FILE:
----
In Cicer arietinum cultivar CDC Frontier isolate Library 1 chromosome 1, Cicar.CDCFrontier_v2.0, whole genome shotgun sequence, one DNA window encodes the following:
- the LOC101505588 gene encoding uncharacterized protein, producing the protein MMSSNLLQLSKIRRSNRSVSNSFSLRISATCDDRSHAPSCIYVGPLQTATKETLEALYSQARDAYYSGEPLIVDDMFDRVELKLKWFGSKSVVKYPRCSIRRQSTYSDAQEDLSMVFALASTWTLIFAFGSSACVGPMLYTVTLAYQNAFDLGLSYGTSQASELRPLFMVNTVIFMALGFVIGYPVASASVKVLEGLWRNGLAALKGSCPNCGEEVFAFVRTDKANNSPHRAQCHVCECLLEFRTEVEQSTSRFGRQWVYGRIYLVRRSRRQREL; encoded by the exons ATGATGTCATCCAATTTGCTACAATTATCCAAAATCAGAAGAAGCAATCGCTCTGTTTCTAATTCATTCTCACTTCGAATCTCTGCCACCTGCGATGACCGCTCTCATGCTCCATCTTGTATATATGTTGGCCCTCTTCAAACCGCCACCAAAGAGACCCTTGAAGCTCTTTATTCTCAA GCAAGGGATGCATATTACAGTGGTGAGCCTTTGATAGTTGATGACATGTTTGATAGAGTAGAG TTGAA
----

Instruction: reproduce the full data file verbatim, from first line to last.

In Cicer arietinum cultivar CDC Frontier isolate Library 1 chromosome 1, Cicar.CDCFrontier_v2.0, whole genome shotgun sequence, one DNA window encodes the following:
- the LOC101505588 gene encoding uncharacterized protein, producing the protein MMSSNLLQLSKIRRSNRSVSNSFSLRISATCDDRSHAPSCIYVGPLQTATKETLEALYSQARDAYYSGEPLIVDDMFDRVELKLKWFGSKSVVKYPRCSIRRQSTYSDAQEDLSMVFALASTWTLIFAFGSSACVGPMLYTVTLAYQNAFDLGLSYGTSQASELRPLFMVNTVIFMALGFVIGYPVASASVKVLEGLWRNGLAALKGSCPNCGEEVFAFVRTDKANNSPHRAQCHVCECLLEFRTEVEQSTSRFGRQWVYGRIYLVRRSRRQREL; encoded by the exons ATGATGTCATCCAATTTGCTACAATTATCCAAAATCAGAAGAAGCAATCGCTCTGTTTCTAATTCATTCTCACTTCGAATCTCTGCCACCTGCGATGACCGCTCTCATGCTCCATCTTGTATATATGTTGGCCCTCTTCAAACCGCCACCAAAGAGACCCTTGAAGCTCTTTATTCTCAA GCAAGGGATGCATATTACAGTGGTGAGCCTTTGATAGTTGATGACATGTTTGATAGAGTAGAG TTGAA